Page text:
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  • 2008 WSOP – Day 1d

    By Anthony Holden

    It’s nowhere near the pre-UIGEA record entry of 8,772 in 2006, when Jamie Gold won that staggering $12 million first prize. But this year’s world-title field of 6,844 is cheerfully ignoring US economic conditions by ranking as the second biggest in WSOP history.

    After the Spanish victory in Euro 2008, and now Nadal’s at Wimbledon, you might fancy a wager on Spain’s Carlo ‘the Matador’ Mortensen to repeat his 2001 world title win. The Matador was one of 2,461 starters on Day 1d of this year’s main event. When last heard of, he was among the Day 1 leaders, after turning his starting stack of 20,000 into 109,000.

    (Actually, Mortensen was born in Ecuador in 1972, but people don’t bother too much hereabouts with that kind of detail. His family lived in Spain before moving to the US in the late 1990s – good enough for official WSOP history, which lists him as ‘the only Hispanic player’ to have captured the world crown).

    So large was Sunday’s field, far the biggest yet, that some tables were playing ten-handed at the beginning, with the overflow from the Amazon Room taking in the Rio’s tiny card-room (about 100 miles away from the main action) and even the Buzio’s seafood restaurant (where I was hoping to have dinner. I wound up having to head over to Nero’s at Caesar’s Palace). 

    So the total number of entrants for the 2008 WSOP Main Event turns out to be almost 10% up on last year’s 6,358. The prize pool totals $64,333,600, with 666 players making the money – there was much muttering, and some booing, around the Amazon Room as that was announced – at a minimum of $21,320.

    This year’s title-winner will walk off with a little over $9 million ($9,119,517, to be precise) as well as the diamond-encrusted gold bracelet. But that, as we know, won’t be decided until mid-November, after the final table is frozen for four months a week today.

    In mid-afternoon two politicians were roaming the Rio’s Amazon Room, assuring players they were working on Capitol Hill to get poker exempted from the recent US anti-gaming legislation. Representative Robert Wexler (D, Florida) and Poker Players Alliance representative Alfonse D’Amato, a former New York senator, seized the microphone from tournament director Jack Effel, as politicians do. Wexler intoned: ‘We’re here as friends of poker. Two years ago, under a Republican-controlled Congress, the United States Congress took away your right to play poker on the internet. With your help, we’re going to change that wrong-headed law.’ 
This drew scattered applause around the room, which was generally trying to concentrate on its cards, before Wexler added: ‘That’s what we need to do while we’re fixing the economy and a few other important things’. This drew some laughter.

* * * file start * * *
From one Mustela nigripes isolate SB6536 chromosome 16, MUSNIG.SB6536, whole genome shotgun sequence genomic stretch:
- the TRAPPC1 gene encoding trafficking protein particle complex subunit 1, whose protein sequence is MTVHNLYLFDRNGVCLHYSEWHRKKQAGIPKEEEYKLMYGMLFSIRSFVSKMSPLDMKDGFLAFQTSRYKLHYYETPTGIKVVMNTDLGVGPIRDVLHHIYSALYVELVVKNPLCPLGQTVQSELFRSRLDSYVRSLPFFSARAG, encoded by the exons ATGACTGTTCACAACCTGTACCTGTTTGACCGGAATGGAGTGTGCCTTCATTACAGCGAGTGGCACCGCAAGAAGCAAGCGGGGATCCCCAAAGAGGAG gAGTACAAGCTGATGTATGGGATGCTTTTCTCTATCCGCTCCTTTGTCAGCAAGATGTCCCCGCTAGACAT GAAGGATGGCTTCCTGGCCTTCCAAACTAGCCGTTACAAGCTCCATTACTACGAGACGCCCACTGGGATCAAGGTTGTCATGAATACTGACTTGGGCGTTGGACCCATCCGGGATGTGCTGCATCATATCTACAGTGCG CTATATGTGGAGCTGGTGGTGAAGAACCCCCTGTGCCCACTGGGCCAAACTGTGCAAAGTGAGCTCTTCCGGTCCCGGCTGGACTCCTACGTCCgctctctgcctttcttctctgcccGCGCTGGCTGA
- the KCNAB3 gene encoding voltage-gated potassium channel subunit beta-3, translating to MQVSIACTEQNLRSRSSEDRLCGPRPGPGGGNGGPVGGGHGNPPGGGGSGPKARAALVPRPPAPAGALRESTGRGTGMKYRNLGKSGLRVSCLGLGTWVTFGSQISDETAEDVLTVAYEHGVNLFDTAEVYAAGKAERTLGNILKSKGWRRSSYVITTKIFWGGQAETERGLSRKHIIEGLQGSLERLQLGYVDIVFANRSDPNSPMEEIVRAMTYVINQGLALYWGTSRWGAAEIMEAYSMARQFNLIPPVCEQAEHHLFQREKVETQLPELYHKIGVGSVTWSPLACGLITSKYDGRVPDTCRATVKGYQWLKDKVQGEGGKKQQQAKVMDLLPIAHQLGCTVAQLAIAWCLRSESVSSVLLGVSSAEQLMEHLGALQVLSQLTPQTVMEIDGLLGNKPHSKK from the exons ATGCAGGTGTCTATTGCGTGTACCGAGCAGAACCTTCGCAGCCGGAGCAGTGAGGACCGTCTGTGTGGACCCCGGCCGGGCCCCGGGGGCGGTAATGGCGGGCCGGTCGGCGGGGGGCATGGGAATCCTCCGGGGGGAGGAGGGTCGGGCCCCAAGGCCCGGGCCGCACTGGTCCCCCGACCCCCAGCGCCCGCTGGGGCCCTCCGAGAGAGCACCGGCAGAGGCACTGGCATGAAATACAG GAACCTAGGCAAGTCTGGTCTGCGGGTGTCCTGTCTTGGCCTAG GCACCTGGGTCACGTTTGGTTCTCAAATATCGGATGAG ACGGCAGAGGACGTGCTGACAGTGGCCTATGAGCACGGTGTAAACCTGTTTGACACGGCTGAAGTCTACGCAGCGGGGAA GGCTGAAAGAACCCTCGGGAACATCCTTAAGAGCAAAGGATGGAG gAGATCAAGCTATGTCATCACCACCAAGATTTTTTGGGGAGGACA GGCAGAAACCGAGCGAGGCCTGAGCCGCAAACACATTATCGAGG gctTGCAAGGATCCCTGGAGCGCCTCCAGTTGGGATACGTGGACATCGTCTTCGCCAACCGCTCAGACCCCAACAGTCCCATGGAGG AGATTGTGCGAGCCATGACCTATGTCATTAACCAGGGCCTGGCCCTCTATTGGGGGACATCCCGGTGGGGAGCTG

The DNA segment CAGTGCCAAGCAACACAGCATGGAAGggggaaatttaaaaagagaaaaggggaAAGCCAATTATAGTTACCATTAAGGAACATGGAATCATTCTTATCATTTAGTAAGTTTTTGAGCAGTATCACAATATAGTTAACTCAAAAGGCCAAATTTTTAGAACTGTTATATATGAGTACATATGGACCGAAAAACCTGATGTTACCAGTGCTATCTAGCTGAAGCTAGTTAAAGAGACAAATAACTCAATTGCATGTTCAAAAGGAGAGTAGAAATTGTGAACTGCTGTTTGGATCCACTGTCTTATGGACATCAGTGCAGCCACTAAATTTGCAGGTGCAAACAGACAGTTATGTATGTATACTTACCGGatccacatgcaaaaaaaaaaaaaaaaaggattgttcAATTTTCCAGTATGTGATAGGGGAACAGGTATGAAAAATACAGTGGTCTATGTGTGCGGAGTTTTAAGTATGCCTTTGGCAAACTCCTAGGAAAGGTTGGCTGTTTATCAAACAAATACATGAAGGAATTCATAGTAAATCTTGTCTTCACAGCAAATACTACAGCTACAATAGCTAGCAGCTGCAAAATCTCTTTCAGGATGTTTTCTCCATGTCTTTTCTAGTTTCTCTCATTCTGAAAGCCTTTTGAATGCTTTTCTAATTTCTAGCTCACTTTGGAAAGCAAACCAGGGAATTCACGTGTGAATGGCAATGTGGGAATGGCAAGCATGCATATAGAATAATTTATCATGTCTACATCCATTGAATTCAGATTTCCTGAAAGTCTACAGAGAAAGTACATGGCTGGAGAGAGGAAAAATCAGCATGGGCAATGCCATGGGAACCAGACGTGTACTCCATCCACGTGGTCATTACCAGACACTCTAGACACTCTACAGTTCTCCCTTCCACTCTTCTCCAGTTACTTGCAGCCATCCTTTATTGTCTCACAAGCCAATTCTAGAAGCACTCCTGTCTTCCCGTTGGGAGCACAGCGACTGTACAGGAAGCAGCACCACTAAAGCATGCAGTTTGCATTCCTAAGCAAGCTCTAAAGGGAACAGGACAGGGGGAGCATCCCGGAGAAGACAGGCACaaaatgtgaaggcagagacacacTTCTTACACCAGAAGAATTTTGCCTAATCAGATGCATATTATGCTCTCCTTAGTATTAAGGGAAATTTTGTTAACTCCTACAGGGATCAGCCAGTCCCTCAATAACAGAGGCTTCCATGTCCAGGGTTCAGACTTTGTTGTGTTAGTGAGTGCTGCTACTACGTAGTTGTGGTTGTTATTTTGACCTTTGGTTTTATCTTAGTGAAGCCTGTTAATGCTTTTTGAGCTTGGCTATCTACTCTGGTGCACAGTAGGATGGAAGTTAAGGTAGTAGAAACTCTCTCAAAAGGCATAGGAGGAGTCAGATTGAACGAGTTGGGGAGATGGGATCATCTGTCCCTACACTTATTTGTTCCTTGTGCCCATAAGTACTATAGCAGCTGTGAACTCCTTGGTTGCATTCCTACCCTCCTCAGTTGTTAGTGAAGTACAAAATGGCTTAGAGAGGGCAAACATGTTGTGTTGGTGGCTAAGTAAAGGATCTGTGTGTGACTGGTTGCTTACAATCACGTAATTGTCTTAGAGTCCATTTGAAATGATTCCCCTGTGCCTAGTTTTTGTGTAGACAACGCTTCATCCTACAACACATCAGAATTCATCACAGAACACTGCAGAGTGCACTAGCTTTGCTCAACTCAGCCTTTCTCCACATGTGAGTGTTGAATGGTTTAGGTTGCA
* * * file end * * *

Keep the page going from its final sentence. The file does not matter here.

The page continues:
Among yesterday’s massive field were a clutch of former world champions – Doyle Brunson, Johnny Chan, Phil Hellmuth, Chris ‘Jesus’ Ferguson, Mortensen and Ireland’s Noel Furlong, along with reigning champ Jerry Yang. Other big names included Gus Hansen, Layne Flack, Antonio Esfandari, Steve Dannenmann, Robert Williamson III, Todd Brunson, Jennifer Harman, Men ‘the Master’ Nguyen, Paul Magriel and Phil Laak – who fooled his table by playing in disguise, disappearing unnoticed after making an early exit. Veteran Willie Tann was leading the British charge, while players from other sports – following strong Day 1 showings from Aussie cricketer Shane Warne and UK snooker champ Steve Davis – were led by former pro golfer Paul Azinger.

    Much interest also centred on mixed martial artist Forrest Griffin, who had won the UFC (Ultimate Fighting Championship) light heavyweight title only the night before, arriving bruised and stitched from an overnight stay hospital to find himself at the same table as Johnny Chan. ‘This is the first time I’ve played poker not in the basement for nickels or beers or something,’ he said. ‘I slept two hours . . . so going head-to-head with Johnny Chan, I’m not in shape for that.’

    Forrest was indeed eliminated by Chan shortly thereafter. Another martial artist, Chuck Liddell, suffered the same fate after being drawn on the showcase TV table with an ebullient Phil Hellmuth.

    After screwing up his ritual Grand Entry here last year, contriving to crash his racing car in the parking lot before transferring to a limo, ‘Poker Brat’ Hellmuth made his fashionably late arrival yesterday in an Army jeep, dressed as World War II’s General Patten, flanked by 11 scantily fatigues-clad beauties (one for each of his WSOP bracelets) who escorted him along a red carpet, all the way into the arena. Even so, he managed to survive the day to fight another.

    Among those who did not were such big poker names as the great Brunson and his son Todd, former champs Ferguson and Furlong, David Williams, Scott Lazar, Annie Duke, Andy Bloch, Jennifer Tilly, Robert Williamson III, George Danzer, Paul ‘Eskimo’ Clark, John Phan, Michael Mizrachi, Melissa Hayden, Dario Mineri, Cyndy Violette and Layne Flack.

    At 1am, after five levels (or ten hours of play), 1,362 players had survived to join me and 1,025 others on Wednesday’s Day 2b. Today is the tournament’s only day off, featuring sundry media events – including the annual media tournament – before tonight’s lavish PokerStars party here at the Palms. I’ll be trying to ensure that any Day 2 players attending the bash leave as late as possible, infinitely the worse for wear.

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    Comment from Renee
    Time: July 9, 2008, 8:44 am

    This is like a complete sports weekend news update.. thanks for sharing and for posting about wimbeldon. great to have something more than poker. Keep up the good work!

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